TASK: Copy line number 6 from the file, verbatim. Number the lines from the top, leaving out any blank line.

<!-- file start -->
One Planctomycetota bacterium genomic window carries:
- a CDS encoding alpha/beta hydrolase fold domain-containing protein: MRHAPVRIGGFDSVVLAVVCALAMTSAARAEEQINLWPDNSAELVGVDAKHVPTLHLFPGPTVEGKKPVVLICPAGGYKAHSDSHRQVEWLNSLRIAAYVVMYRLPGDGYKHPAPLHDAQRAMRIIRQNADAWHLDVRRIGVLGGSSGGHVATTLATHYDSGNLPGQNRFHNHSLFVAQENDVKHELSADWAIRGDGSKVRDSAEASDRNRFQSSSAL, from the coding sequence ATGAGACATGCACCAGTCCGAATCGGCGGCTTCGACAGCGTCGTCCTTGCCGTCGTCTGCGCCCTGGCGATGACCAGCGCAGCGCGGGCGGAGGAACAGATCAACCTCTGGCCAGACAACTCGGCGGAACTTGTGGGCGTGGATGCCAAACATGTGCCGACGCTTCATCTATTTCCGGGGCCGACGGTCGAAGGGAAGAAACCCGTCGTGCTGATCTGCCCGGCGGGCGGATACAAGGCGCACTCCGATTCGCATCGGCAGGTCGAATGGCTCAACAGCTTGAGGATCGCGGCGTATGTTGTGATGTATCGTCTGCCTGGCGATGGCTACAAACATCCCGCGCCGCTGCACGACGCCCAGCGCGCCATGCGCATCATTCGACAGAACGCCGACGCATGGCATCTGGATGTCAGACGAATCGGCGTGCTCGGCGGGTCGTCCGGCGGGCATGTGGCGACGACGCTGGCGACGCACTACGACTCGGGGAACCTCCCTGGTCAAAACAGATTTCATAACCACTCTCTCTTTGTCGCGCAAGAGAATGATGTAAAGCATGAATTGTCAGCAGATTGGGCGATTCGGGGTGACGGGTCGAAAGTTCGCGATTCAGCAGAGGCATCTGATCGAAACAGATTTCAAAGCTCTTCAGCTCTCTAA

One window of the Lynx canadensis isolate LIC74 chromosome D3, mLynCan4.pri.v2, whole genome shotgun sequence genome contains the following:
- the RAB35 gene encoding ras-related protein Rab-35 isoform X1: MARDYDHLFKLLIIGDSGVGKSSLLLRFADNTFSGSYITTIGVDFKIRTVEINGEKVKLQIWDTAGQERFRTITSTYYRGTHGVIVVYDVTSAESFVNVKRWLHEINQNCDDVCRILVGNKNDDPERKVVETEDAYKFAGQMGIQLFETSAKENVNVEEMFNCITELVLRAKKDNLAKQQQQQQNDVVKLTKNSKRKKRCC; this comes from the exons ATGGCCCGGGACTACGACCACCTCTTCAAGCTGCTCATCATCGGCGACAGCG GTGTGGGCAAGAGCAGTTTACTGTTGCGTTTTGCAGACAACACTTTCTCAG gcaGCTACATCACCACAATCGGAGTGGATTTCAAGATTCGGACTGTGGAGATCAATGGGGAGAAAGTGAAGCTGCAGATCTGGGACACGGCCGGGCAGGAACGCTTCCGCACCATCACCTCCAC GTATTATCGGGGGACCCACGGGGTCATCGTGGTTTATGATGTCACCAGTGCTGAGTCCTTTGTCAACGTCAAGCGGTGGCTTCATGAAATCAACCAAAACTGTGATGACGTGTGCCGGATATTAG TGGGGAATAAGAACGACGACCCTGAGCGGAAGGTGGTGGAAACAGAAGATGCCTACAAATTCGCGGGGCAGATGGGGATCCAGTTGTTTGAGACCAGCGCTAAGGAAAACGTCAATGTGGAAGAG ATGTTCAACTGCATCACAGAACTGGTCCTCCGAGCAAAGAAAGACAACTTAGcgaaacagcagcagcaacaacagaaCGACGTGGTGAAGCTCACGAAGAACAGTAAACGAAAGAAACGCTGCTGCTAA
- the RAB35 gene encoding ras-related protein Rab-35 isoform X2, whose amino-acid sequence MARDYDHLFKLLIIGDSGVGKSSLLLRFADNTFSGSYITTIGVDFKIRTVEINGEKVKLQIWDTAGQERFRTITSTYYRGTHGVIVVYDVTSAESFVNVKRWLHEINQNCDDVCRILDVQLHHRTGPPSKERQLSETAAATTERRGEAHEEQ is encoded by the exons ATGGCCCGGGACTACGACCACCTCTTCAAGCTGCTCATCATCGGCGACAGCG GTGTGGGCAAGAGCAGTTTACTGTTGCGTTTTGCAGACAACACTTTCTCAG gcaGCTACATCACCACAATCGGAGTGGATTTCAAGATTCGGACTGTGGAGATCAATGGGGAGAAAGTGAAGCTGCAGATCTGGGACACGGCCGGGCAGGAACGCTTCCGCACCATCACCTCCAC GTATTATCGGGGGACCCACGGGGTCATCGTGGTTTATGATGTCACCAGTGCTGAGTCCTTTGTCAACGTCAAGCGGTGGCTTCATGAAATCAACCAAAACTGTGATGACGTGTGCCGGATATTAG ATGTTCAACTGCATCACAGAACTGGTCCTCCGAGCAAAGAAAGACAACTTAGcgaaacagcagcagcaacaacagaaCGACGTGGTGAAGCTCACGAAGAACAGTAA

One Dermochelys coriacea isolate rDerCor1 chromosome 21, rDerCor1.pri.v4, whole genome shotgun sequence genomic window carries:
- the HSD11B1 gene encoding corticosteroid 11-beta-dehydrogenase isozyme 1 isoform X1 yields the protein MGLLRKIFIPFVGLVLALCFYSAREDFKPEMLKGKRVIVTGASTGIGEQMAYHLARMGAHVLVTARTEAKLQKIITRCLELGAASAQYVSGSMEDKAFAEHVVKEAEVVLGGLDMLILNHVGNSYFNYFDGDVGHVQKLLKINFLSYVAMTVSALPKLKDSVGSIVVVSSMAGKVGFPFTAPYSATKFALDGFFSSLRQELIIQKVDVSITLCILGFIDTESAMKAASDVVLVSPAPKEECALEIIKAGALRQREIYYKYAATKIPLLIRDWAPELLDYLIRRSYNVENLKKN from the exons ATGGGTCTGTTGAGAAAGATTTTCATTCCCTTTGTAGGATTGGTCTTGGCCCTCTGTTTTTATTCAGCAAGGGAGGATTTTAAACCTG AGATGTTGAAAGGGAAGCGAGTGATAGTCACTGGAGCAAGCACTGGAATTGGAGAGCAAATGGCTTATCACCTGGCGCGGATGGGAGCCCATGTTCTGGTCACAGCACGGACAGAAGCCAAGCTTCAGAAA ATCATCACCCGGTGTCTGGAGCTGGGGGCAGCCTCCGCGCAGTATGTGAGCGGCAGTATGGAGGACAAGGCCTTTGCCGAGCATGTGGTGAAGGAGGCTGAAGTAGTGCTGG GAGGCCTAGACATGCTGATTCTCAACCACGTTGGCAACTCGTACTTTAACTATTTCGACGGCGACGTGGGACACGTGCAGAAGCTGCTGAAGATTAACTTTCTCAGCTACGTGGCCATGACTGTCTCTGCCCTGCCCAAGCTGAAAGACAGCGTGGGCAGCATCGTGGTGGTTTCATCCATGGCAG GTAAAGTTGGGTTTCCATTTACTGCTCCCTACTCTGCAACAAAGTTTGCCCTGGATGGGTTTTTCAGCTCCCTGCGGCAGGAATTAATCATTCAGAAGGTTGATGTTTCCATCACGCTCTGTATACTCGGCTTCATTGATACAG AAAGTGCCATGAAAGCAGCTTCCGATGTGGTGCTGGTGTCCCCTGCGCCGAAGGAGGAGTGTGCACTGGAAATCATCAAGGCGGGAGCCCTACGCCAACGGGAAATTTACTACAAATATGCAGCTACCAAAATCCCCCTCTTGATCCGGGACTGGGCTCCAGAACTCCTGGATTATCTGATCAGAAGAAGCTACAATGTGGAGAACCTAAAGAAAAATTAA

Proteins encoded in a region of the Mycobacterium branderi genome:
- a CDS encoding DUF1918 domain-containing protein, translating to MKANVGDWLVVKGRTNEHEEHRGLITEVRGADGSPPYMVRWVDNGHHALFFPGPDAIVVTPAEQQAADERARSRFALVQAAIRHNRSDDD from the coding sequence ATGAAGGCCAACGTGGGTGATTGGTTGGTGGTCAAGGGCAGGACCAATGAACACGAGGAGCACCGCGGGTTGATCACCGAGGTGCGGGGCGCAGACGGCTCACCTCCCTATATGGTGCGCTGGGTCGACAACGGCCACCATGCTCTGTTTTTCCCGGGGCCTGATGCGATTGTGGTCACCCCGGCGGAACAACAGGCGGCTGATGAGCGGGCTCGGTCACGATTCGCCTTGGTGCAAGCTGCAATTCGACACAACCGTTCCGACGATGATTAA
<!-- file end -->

One Dermochelys coriacea isolate rDerCor1 chromosome 21, rDerCor1.pri.v4, whole genome shotgun sequence genomic window carries: